When a federal employee is sued for a wrongful or negligent act, the [Westfall Act] empowers the Attorney General to certify that the employee "was acting within the scope of his office or employment at the time of the incident out of which the claim arose. . . ." 28 U.S.C. § 2679(d)(1). Upon certification, the employee is dismissed from the action and the United States is substituted as defendant.
Gutierrez de Martinez v. Lamagno, 515 U.S. 417, 419 (1995). This certification is not conclusive and a federal court examines the issue independently. Id. at 434. In general, the plaintiffs bear the burden of producing evidence that a defendant was acting outside the scope of his employment.*fn14 SeeKimbro v. Velten, 30 F.3d 1501, 1509 (D.C. Cir. 1994); Wrightv. United States, No. 95-0274, 1996 U.S. Dist. LEXIS 21781, at *8 (D.D.C. Feb. 8, 1996).

  The plaintiffs move to strike the U.S. Attorney General's certification that Dr. Kissinger was acting within the scope of his employment. They assert that, "because Defendants' conduct constitutes a clear violation of peremptory norms of international law, such that can never be within the scope of employment, the certification by Defendant United States is improper." Pls.' Opp. I at 5. This statement, however, is based on an erroneous interpretation of the term "scope of employment."

  The scope of employment of a federal employee is governed by state law. See Haddon v. United States, 68 F.3d 1420, 1423 (D.C. Cir. 1995) (citing Kimbro, 30 F.3d at 1506). On this issue, the District of Columbia looks to the Restatement (Second) of Agency, which provides: Page 21


[c]onduct of a servant is within the scope of employment if, but only if: (a) it is of the kind he is employed to perform; (b) it occurs substantially within the authorized time and space limits; (c) it is actuated, at least in part, by a purpose to serve the master, and (d) if force is intentionally used by the servant against another, the use of force is not unexpectable by the master.
Restatement (Second) of Agency § 228(1). Conduct must be "of the same general nature as that authorized" or "incidental to the conduct authorized" to be within the scope of employment. Id. § 229. For conduct to be "incidental" it must be foreseeable, meaning that it is a "direct outgrowth" of the performance of an employee's instructions or job assignment. See Haddon, 68 F.3d at 1424.

  The plaintiffs' theory that a violation of international law always falls outside the scope of a federal official's employment misconstrues "the scope" of this term. It is well settled that an employee is capable of committing a variety of illegal or tortious acts for which his employer may be held liable, even though the employer did not hire him for that purpose. This is, after all, the predicate of respondeat superior liability. See, e.g., Weinberg v. Johnson, 518 A.2d 985, 988 (B.C. 1986) ("The doctrine of respondeat superior is a doctrine of vicarious liability which imposes liability on employers for the torts committed by their employees within the scope of their employment.").*fn15 Defining an employee's scope of employment is not a judgment about whether alleged conduct is deleterious or actionable; rather, this procedure merely determines who may be held liable for that conduct, an employee or his boss.*fn16 Page 22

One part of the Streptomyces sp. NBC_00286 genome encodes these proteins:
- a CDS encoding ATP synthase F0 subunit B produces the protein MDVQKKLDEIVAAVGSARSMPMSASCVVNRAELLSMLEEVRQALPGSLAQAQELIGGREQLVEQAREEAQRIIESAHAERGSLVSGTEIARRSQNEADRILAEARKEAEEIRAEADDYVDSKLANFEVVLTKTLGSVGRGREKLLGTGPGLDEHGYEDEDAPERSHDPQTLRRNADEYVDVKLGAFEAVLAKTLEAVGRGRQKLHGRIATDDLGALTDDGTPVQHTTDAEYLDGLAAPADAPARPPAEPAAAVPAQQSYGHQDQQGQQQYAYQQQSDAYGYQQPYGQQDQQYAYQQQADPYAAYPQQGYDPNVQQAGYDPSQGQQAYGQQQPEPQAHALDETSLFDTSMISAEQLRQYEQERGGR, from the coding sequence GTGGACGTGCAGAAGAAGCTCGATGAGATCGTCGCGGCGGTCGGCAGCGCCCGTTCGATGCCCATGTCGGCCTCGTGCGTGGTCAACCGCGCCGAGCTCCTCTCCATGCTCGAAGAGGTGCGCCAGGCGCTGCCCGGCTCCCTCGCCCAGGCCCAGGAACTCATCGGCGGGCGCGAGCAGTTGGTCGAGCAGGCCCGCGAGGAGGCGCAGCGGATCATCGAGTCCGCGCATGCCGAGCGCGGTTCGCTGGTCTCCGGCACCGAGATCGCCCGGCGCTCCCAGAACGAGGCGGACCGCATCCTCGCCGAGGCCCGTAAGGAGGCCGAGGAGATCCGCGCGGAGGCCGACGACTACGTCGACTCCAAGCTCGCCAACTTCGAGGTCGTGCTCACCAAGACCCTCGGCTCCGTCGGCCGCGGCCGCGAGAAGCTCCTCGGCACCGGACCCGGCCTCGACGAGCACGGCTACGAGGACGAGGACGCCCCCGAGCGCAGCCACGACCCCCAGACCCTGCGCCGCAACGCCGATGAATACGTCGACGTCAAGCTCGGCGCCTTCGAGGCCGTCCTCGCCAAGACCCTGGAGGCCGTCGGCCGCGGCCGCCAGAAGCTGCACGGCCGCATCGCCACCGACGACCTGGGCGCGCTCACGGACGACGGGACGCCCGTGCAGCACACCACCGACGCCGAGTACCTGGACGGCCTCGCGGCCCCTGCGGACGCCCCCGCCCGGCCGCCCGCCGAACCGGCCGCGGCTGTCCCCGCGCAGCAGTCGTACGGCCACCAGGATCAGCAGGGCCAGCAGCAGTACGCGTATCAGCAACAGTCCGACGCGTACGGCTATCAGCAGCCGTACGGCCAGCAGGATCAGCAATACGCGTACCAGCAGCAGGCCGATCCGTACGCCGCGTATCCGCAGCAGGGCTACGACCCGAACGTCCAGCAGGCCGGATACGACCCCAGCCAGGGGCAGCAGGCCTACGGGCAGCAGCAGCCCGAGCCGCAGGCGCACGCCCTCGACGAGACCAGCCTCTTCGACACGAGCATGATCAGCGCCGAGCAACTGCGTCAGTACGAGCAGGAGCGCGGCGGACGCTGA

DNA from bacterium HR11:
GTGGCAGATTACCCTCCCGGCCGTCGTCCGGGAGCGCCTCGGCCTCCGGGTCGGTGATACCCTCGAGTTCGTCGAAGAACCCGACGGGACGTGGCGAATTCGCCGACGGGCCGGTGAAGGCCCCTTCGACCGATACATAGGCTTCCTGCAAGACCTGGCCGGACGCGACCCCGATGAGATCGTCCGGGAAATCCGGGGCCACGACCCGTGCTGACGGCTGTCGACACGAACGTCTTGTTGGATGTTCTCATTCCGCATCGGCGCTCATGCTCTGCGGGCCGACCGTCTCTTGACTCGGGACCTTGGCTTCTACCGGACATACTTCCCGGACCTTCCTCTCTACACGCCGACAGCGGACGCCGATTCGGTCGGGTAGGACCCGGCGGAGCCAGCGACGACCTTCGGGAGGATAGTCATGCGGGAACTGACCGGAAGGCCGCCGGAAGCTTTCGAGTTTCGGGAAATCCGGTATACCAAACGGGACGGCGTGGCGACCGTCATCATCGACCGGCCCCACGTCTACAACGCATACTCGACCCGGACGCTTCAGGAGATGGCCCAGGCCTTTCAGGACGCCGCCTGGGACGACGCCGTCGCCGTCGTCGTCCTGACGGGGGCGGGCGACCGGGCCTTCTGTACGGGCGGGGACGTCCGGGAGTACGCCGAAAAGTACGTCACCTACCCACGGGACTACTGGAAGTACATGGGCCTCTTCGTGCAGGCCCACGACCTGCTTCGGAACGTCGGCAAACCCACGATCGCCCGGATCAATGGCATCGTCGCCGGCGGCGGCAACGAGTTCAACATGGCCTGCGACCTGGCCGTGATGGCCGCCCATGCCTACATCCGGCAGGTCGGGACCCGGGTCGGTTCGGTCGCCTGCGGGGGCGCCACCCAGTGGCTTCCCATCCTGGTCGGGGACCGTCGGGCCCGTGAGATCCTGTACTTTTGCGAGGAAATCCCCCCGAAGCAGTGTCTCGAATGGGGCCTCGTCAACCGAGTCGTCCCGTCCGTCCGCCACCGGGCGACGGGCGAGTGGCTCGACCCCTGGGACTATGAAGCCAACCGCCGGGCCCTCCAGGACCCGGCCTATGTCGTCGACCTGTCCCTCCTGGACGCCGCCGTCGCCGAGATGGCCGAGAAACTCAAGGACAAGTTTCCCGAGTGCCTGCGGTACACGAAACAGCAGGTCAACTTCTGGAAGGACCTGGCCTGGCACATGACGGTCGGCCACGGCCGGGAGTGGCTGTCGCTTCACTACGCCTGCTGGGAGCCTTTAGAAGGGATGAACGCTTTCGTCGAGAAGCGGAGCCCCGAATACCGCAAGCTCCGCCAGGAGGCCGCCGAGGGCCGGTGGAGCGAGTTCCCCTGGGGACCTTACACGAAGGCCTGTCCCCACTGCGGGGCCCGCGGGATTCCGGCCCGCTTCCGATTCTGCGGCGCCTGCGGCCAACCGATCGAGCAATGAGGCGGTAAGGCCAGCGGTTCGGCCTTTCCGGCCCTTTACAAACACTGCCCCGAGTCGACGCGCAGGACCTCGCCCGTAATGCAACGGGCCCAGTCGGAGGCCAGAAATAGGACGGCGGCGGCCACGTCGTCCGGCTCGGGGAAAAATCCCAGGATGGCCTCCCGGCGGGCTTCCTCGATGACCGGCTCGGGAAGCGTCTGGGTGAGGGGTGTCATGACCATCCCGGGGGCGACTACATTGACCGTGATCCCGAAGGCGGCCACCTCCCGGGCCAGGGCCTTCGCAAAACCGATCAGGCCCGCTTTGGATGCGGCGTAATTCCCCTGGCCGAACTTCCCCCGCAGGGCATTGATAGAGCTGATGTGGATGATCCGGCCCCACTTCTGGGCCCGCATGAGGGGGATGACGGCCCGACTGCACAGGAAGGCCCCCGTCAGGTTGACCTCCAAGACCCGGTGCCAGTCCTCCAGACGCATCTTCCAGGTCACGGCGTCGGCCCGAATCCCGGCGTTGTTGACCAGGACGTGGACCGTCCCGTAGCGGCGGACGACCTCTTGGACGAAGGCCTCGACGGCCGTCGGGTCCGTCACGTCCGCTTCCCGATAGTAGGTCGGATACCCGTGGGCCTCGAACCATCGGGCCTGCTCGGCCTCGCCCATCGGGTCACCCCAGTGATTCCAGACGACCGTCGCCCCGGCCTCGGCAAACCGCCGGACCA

The Court finds that Dr. Kissinger was acting within the scope of his employment as National Security Advisor to President Nixon when he allegedly conspired to kidnap General Schneider. The establishment of a Socialist Government in Chile would have had a substantive impact on U.S. foreign policy and would naturally implicate national security concerns for which Dr. Kissinger had some responsibility. Moreover, there is no allegation by the plaintiffs that Dr. Kissinger undertook these activities solely, if at all, for his own personal benefit. Id. at 990 ("The tort must be actuated, at least in part, by a purpose to further the master's business and not be unexpected in view of the servant's duties."). Indeed, the plaintiffs themselves initially averred that "President Nixon met with Defendant Kissinger . . . and ordered that the necessary steps be taken to prevent Dr. Allende from becoming President of Chile."*fn17 Compl. I ¶ 18 (emphasis added). The plaintiffs further stated in their first complaint that "President Nixon instructed the CIA to `play a direct role in organizing a military coup d'etat in Chile' and to do quickly whatever could be done to prevent Dr. Allende from being seated." Id. Clearly, then, the conduct attributed to Dr. Kissinger occurred during the performance of his job function and, as conceded, at the express direction of the President.

  Ordinarily, a ruling that Dr. Kissinger was acting within the scope of his employment would result in his dismissal from the case in favor of the United States. Immunity under the Westfall Act, however, does not apply to a civil action against a federal employee "which is brought for a violation of a statute of the United States under which such action against an individual is Page 23 otherwise authorized." 28 U.S.C. § 2679(b)(2)(B). The plaintiffs argue that their claims under the Alien Tort Claims Act ("ATCA"), 28 U.S.C. § 1350, international law, and the TVPA fall within this exception.

  Pursuant to the ATCA, "[t]he district courts shall have original jurisdiction of any civil action by an alien for a tort only, committed in violation of the law of nations or a treaty of the United States." Id. The plaintiffs assert that this statute establishes "both a private cause of action and a federal forum where aliens may seek redress for violations of international law."*fn18 Pls.' Opp. I at 24. The defendants counter that the ATCA creates no substantive rights or duties that can be "violated" for purposes of the Westfall Act; rather, "§ 1350 contemplates that the district courts can entertain an action for the violation of substantive rights conferred elsewhere, namely by the law of nations or by a treaty of the United States." Defs.' Mot. I at 25 (citing Alvarez-Machain v. United States, 266 F.3d 1045, 1053-54 (9th Cir. 2001)).